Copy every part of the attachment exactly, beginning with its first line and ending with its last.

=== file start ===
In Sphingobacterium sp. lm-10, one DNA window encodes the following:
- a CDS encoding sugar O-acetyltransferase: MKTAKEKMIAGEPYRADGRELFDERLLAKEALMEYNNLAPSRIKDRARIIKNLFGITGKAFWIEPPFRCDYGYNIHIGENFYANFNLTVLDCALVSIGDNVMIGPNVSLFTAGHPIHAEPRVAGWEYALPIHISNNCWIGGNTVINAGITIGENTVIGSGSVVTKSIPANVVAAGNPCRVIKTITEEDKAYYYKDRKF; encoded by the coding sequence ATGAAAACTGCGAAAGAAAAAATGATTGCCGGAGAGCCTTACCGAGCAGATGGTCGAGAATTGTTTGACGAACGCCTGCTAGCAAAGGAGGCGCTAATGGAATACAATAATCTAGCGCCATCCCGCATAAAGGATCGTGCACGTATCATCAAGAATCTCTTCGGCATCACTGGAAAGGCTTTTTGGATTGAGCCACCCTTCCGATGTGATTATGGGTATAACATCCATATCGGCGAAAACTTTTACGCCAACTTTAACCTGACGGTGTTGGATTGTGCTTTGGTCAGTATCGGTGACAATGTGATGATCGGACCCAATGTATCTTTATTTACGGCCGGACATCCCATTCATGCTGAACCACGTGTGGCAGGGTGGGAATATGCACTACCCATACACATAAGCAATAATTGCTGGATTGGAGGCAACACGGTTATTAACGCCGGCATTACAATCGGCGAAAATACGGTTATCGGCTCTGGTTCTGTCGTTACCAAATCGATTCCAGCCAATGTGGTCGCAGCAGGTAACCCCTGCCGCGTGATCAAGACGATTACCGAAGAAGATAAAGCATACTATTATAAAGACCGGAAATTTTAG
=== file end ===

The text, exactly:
In Sphingobacterium sp. lm-10, one DNA window encodes the following:
- a CDS encoding sugar O-acetyltransferase: MKTAKEKMIAGEPYRADGRELFDERLLAKEALMEYNNLAPSRIKDRARIIKNLFGITGKAFWIEPPFRCDYGYNIHIGENFYANFNLTVLDCALVSIGDNVMIGPNVSLFTAGHPIHAEPRVAGWEYALPIHISNNCWIGGNTVINAGITIGENTVIGSGSVVTKSIPANVVAAGNPCRVIKTITEEDKAYYYKDRKF; encoded by the coding sequence ATGAAAACTGCGAAAGAAAAAATGATTGCCGGAGAGCCTTACCGAGCAGATGGTCGAGAATTGTTTGACGAACGCCTGCTAGCAAAGGAGGCGCTAATGGAATACAATAATCTAGCGCCATCCCGCATAAAGGATCGTGCACGTATCATCAAGAATCTCTTCGGCATCACTGGAAAGGCTTTTTGGATTGAGCCACCCTTCCGATGTGATTATGGGTATAACATCCATATCGGCGAAAACTTTTACGCCAACTTTAACCTGACGGTGTTGGATTGTGCTTTGGTCAGTATCGGTGACAATGTGATGATCGGACCCAATGTATCTTTATTTACGGCCGGACATCCCATTCATGCTGAACCACGTGTGGCAGGGTGGGAATATGCACTACCCATACACATAAGCAATAATTGCTGGATTGGAGGCAACACGGTTATTAACGCCGGCATTACAATCGGCGAAAATACGGTTATCGGCTCTGGTTCTGTCGTTACCAAATCGATTCCAGCCAATGTGGTCGCAGCAGGTAACCCCTGCCGCGTGATCAAGACGATTACCGAAGAAGATAAAGCATACTATTATAAAGACCGGAAATTTTAG